The August sock depicts the infatuation with the breathtaking summer sunset. Yet, we did not want to choose a classic ocean horizon, because circumstances are not favorable to beach frivolity this year.
And so we thought we would get some inspiration from a place where the phenomenon of sunsets is no less captivating, even though the place is not exactly a vacationer’s heaven.
It is a wonderful sight, especially from the dunes of the Libyan desert, when the sun bids us farewell for the night, showing us flavors of red and orange through its magical Rayleigh scattering. The temperature, which reaches 50 °C throughout the day, turns the enjoyment of this view into a celebration of the fact that the observer is still alive.
As far as humidity is concerned, though, Libya is a true aquapark when compared to the Atacama Desert in Latin America. The Atacama sunset is simply breathtaking. And we literally mean breathtaking: together with the completely dry air, the thin atmosphere caused by the high elevation makes this mountain plateau an excellent candidate for testing out technologies developed for the colonization of Mars.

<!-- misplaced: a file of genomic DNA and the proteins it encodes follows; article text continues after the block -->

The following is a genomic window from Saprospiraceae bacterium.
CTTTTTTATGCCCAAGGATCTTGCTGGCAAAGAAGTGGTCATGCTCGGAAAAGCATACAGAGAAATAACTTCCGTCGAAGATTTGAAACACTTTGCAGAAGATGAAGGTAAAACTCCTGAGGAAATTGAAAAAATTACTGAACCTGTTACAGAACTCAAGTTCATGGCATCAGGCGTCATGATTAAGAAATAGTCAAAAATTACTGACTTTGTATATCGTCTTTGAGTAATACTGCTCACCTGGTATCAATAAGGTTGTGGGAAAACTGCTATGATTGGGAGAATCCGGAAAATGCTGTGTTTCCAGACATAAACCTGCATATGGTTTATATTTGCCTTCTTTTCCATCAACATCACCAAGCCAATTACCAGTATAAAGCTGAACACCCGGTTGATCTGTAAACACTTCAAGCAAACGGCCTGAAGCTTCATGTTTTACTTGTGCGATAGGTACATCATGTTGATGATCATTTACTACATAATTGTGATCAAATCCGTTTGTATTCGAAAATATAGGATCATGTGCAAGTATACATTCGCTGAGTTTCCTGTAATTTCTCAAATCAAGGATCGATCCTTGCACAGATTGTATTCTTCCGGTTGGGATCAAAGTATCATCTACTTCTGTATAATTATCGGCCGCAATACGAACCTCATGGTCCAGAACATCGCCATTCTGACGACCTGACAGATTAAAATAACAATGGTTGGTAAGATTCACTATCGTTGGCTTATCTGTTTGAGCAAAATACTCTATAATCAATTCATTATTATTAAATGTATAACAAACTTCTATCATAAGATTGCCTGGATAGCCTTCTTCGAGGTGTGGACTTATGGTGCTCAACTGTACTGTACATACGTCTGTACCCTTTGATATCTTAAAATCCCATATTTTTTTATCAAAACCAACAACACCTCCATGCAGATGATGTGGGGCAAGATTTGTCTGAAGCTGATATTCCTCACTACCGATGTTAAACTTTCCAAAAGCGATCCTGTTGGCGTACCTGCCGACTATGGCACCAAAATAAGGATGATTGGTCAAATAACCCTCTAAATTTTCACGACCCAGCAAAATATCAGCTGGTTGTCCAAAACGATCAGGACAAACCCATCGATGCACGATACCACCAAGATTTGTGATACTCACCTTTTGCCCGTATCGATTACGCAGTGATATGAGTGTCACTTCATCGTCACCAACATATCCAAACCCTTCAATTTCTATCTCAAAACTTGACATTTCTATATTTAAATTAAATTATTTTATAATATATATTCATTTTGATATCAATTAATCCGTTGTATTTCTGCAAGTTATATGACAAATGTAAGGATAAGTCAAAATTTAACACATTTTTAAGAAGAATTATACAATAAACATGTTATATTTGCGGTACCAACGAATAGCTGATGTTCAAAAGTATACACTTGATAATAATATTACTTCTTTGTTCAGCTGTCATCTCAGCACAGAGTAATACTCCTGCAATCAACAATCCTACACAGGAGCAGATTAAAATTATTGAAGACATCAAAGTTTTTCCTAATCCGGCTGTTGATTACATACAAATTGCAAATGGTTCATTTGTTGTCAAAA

We could consider the blueish hue of the sunset on the Red Planet to be a form of outer space exoticism, in large part due to the omnipresent dust particles and the fact that the Sun appears to be about 40 % smaller there than when observed from the Earth. One could also not sigh over that unsatisfying evening view, since 96 % of the atmosphere is formed by carbon dioxide and the night temperature can fall even below minus 100 °C, which could result in the otherwise hard-to-achieve pulmonary frostbite. So, we thought to myself, isn’t the celestial afterglow we can observe from home the prettiest sight in the universe?
Did you learn what you need?
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